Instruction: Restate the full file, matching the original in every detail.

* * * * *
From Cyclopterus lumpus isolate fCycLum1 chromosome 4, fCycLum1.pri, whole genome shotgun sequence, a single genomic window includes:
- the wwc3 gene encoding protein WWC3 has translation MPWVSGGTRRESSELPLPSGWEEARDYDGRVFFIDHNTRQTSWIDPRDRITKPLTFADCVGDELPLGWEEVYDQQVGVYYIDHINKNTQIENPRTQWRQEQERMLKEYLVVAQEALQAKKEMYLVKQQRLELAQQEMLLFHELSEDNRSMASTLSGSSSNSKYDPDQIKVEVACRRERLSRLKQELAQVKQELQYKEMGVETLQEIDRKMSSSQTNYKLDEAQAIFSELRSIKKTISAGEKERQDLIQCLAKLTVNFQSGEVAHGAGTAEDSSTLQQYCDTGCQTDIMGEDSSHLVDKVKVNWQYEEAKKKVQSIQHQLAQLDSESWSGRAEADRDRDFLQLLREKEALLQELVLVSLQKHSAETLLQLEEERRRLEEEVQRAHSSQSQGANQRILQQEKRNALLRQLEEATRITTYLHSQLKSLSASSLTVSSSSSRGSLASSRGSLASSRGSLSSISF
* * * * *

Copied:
From Cyclopterus lumpus isolate fCycLum1 chromosome 4, fCycLum1.pri, whole genome shotgun sequence, a single genomic window includes:
- the wwc3 gene encoding protein WWC3 has translation MPWVSGGTRRESSELPLPSGWEEARDYDGRVFFIDHNTRQTSWIDPRDRITKPLTFADCVGDELPLGWEEVYDQQVGVYYIDHINKNTQIENPRTQWRQEQERMLKEYLVVAQEALQAKKEMYLVKQQRLELAQQEMLLFHELSEDNRSMASTLSGSSSNSKYDPDQIKVEVACRRERLSRLKQELAQVKQELQYKEMGVETLQEIDRKMSSSQTNYKLDEAQAIFSELRSIKKTISAGEKERQDLIQCLAKLTVNFQSGEVAHGAGTAEDSSTLQQYCDTGCQTDIMGEDSSHLVDKVKVNWQYEEAKKKVQSIQHQLAQLDSESWSGRAEADRDRDFLQLLREKEALLQELVLVSLQKHSAETLLQLEEERRRLEEEVQRAHSSQSQGANQRILQQEKRNALLRQLEEATRITTYLHSQLKSLSASSLTVSSSSSRGSLASSRGSLASSRGSLSSISF